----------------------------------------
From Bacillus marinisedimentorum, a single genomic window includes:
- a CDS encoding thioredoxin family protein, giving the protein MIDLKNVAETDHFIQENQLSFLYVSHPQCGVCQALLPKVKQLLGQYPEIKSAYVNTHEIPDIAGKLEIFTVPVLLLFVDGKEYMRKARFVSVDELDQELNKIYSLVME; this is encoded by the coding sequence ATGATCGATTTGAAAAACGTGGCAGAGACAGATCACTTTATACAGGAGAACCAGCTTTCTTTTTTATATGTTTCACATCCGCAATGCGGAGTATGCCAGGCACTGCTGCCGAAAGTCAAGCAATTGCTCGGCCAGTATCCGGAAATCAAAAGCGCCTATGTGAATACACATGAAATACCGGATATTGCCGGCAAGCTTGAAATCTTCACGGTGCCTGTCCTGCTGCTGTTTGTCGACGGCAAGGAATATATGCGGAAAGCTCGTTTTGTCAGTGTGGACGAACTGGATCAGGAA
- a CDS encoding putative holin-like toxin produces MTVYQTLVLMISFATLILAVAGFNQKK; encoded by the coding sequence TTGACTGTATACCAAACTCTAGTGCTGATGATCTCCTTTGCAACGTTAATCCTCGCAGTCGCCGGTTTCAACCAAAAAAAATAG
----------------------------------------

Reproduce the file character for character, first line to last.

From Bacillus marinisedimentorum, a single genomic window includes:
- a CDS encoding thioredoxin family protein, giving the protein MIDLKNVAETDHFIQENQLSFLYVSHPQCGVCQALLPKVKQLLGQYPEIKSAYVNTHEIPDIAGKLEIFTVPVLLLFVDGKEYMRKARFVSVDELDQELNKIYSLVME; this is encoded by the coding sequence ATGATCGATTTGAAAAACGTGGCAGAGACAGATCACTTTATACAGGAGAACCAGCTTTCTTTTTTATATGTTTCACATCCGCAATGCGGAGTATGCCAGGCACTGCTGCCGAAAGTCAAGCAATTGCTCGGCCAGTATCCGGAAATCAAAAGCGCCTATGTGAATACACATGAAATACCGGATATTGCCGGCAAGCTTGAAATCTTCACGGTGCCTGTCCTGCTGCTGTTTGTCGACGGCAAGGAATATATGCGGAAAGCTCGTTTTGTCAGTGTGGACGAACTGGATCAGGAA
- a CDS encoding putative holin-like toxin produces MTVYQTLVLMISFATLILAVAGFNQKK; encoded by the coding sequence TTGACTGTATACCAAACTCTAGTGCTGATGATCTCCTTTGCAACGTTAATCCTCGCAGTCGCCGGTTTCAACCAAAAAAAATAG